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Thread: Used HQ Sweet 16

  1. #1
    Senior Member JENNR8R's Avatar
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    Used HQ Sweet 16

    I saw an ad for a 2006 HQ Sweet 16 for $2,000. I've heard only good things about this machine, but I've never tried one out.

    What questions should I ask about it?

    Do you think I could learn how to use it easily? (I haven't been able to figure out how to use the buttonhole or zipper feet on my Bernina even with the manual!

    Is this a good price?

  2. #2
    Senior Member Tashana's Avatar
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    Button hole and zipper foot are a whole different beasts. I have been sewing for 30+ years and those attachments are still on the ignore pile. I do not have a long arm but since you are a quilter I have no doubt that you will be able to master it. Sure, there will be moments of cursing and chocolate binging but in the end it will become as easy as using your DSM. Go try it, ask why they are selling it, ask for servicing records and play with it a little bit. I am hoping to get one next year but with the economy tanking it may just be a pipe dream. Good luck!

  3. #3
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    I think the key thing to ask would be why they were getting rid of it. I don't own a longarm so I can't offer any other advice.

  4. #4
    Power Poster QuiltE's Avatar
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    ITA ... why are they getting rid of it?

    Separate from who is selling it, I'd do my own research and find out if there is anyone local who will service it and provide support as I get to know it. Perhaps even the ability to receive paid lessons on the machine.

    I hesitate on used for most anything (not just sewing machines) .. dealers tend not to want to give that extra customer service and support that IMHO are vital. Plus often the servicing is second in line behind machines they have sold. Add to that, there's no guarantee/warranty to fall back on, if things go wrong.

    You didn't mention whether this was a private sale or a retailer selling it as used, which could make a difference. If a dealer, will they give you a guarantee period, to show they are standing behind what they are selling.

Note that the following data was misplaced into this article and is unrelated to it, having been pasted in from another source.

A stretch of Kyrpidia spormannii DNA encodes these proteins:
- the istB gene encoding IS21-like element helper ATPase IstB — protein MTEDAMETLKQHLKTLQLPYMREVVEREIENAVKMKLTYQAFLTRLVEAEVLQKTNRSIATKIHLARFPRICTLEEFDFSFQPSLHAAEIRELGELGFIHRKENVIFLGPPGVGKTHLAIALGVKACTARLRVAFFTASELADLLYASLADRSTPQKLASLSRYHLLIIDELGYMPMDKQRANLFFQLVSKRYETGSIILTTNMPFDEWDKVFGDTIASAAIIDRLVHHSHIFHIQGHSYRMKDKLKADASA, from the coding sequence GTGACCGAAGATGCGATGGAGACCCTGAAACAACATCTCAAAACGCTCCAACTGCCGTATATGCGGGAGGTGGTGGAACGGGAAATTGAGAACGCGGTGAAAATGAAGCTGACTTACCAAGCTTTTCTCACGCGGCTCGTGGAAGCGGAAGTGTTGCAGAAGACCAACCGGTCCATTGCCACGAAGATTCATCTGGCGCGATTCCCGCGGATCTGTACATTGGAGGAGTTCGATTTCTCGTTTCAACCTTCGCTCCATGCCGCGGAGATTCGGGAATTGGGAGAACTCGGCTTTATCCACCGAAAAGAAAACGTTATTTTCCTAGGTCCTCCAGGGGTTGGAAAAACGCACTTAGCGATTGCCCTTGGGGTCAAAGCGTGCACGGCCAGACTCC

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  5. #5
    Super Member Lori S's Avatar
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    Do note you will probably still need to purchase the frame and lights etc. Find out how much more is needed to make this machine head functional.

  6. #6
    Super Member carslo's Avatar
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    I think it is the sit down model of HQ I would love one but can't justify the money these days. Good price though.
    It was easy to use at the shows and it would save your domestic machine for just piecing as your do all quilting on these type of machines now actual sewing
    A bed without a quilt is like the night sky without stars.

    http://californiaquilting.blogspot.com/

  7. #7
    Senior Member jeank's Avatar
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    I bought my HQ16 used and have had no problems. When I had it serviced I took it to my local sewing machine center, not HQ, and they were able to adjust and clean it. It is just like our domestic machines, except larger.

    that sounds like a good price.
    Jean in MI

  8. #8
    Senior Member Tashana's Avatar
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    I forgot to mention that you can get a brand new Bailey's 17" for a few hundred dollars more without the frame. They have amazing customer service, and it is backed by Bailey's 25 year warranty on mechanical parts. Take a good look at them at www.baileyssewingcenter.com
    Right now they have a special on demo/classroom machines that have been used as little as 10 hours. They are made in the US and they are a family business. Good luck!

  9. #9
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    Quote Originally Posted by Lori S View Post